Making stretchy, foldable electronic circuitry

14 May 2008 News

There are many applications in which it would be useful for circuits to be able to flex, bend or fold. These range from medical device applications to portable electronic devices.

Frost & Sullivan has therefore taken interest in work done by an international team of researchers that has developed a simple approach that should allow the production of stretchy, foldable integrated circuits that operate at high performance levels. The research has been reported in the journal Science.

"These systems combine high quality electronic materials, such as aligned arrays of silicon nano-ribbons, with ultrathin and elastomeric substrates, in multilayer neutral mechanical plane designs and with 'wavy' structural layouts," said John Rogers, one of the authors of the report.

The work, he said, points the way to devices that require extreme mechanical deformations during installation or use, yet at the same time need electronic properties consistent with those of conventional semiconductor electronics systems. "We are opening an engineering design space for electronics and optoelectronics that goes well beyond what planar configurations on semiconductor wafers can offer," Rogers said.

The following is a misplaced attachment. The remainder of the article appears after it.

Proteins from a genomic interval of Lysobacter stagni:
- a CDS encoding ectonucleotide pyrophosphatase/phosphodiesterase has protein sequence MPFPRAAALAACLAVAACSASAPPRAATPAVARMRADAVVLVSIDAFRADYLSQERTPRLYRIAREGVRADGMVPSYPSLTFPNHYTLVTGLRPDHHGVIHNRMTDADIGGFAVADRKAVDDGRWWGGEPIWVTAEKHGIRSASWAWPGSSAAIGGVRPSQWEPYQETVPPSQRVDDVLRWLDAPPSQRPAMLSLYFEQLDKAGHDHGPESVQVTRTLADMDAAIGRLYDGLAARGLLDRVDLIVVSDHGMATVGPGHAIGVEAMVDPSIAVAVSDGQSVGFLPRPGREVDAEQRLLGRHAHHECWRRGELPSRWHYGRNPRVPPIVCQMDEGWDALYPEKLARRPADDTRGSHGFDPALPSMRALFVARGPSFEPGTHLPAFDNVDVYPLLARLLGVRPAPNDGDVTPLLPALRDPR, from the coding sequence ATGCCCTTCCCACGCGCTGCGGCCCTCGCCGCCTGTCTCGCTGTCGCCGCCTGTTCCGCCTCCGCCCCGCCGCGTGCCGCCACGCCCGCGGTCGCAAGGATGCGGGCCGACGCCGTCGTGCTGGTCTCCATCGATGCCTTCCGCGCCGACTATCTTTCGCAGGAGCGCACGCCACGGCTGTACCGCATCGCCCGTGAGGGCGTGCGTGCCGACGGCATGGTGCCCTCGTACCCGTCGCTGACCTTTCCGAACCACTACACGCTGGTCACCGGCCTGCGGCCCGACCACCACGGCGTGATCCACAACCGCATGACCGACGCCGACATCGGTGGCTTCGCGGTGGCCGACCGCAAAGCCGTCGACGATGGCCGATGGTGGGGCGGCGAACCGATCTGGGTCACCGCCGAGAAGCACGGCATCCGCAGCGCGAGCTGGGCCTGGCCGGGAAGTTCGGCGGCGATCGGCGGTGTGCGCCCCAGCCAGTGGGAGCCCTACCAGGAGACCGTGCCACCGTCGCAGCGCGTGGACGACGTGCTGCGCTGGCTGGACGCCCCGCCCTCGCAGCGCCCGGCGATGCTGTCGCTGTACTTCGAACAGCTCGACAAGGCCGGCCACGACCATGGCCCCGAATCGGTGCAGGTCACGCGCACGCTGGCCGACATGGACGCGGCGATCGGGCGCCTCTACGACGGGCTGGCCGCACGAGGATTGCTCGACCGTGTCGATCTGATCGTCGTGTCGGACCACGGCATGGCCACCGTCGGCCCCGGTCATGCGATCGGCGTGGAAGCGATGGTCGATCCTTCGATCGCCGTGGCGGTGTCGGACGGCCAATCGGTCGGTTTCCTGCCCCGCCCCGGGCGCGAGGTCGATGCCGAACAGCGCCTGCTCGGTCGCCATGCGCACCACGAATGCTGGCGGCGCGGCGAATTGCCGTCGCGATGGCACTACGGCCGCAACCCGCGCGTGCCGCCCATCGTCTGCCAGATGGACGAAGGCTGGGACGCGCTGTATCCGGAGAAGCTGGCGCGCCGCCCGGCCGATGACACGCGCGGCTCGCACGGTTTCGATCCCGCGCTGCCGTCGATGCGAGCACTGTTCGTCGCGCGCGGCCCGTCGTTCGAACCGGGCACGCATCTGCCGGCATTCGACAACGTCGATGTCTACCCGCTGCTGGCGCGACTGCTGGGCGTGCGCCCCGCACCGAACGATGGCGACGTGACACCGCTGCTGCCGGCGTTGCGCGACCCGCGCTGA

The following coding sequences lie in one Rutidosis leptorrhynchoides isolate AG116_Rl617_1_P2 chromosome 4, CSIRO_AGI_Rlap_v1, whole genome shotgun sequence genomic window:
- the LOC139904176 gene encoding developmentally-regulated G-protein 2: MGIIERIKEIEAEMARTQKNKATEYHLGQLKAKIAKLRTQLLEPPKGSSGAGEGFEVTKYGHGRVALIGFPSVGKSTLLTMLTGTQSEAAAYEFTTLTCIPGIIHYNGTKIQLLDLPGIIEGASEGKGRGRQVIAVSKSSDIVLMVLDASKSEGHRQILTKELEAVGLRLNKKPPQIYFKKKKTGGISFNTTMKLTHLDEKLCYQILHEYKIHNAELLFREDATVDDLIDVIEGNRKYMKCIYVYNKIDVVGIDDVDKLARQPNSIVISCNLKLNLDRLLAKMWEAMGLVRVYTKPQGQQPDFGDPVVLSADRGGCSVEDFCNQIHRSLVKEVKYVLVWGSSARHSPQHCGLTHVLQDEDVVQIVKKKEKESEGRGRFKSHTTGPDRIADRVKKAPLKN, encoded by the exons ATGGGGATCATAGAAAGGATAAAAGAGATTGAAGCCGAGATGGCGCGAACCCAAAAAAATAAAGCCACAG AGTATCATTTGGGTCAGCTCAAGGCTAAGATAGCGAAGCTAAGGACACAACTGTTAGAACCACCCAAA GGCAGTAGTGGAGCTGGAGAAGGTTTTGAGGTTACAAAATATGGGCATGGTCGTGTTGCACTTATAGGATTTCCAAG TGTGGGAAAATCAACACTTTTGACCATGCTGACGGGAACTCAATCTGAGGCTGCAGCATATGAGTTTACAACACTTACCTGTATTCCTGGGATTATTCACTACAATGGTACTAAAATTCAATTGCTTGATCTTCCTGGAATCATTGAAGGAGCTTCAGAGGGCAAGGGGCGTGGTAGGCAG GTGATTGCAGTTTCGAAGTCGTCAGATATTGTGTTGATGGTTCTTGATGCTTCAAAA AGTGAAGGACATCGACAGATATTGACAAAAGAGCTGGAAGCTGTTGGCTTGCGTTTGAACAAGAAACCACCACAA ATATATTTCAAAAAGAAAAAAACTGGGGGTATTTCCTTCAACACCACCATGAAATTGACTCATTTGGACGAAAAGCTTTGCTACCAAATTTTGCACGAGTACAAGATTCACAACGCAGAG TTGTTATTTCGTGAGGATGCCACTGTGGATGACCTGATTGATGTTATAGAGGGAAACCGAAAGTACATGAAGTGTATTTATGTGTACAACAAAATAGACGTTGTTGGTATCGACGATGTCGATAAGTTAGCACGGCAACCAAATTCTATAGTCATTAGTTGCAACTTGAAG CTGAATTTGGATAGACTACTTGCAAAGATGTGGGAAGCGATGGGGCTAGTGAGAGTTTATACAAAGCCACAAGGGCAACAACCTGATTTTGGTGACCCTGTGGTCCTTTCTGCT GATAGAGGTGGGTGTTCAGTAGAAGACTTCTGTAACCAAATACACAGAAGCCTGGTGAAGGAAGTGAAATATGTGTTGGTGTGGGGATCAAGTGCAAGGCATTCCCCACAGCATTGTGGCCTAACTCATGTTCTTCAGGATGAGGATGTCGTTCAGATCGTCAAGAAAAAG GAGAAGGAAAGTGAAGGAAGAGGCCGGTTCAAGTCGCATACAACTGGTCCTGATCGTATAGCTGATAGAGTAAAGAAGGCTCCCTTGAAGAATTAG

To build the devices, the researchers first apply a thin 'sacrificial layer' of poly(methyl methacrylate) to a rigid substrate, then coat it with a thin layer of polyimide. Devices are built on the polyimide layer using fairly conventional methods.

Then, the sacrificial poly(methyl methacrylate) layer is etched away, freeing the devices on the polyimide substrate from the rigid backing. The devices are then applied to a prestrained rubbery sheet. Once the sheet is allowed to relax, the device layer buckles into wavy structures that are still fully functional, but have enough 'give' to be bent, folded or otherwise manipulated.

"We have gone way beyond just isolated material elements and individual devices to complete, fully integrated circuits in a manner that is applicable to systems with nearly arbitrary levels of complexity," said Rogers.

Circuits in the structures have fully reversible stretchability and compressibility without substantial strains in the circuit materials themselves. Rogers said that adding a thin encapsulating layer on top of the devices could improve them still further by helping to prevent delamination under high strain.

For more information contact Patrick Cairns, Frost & Sullivan, +27 (0)21 680 3274,

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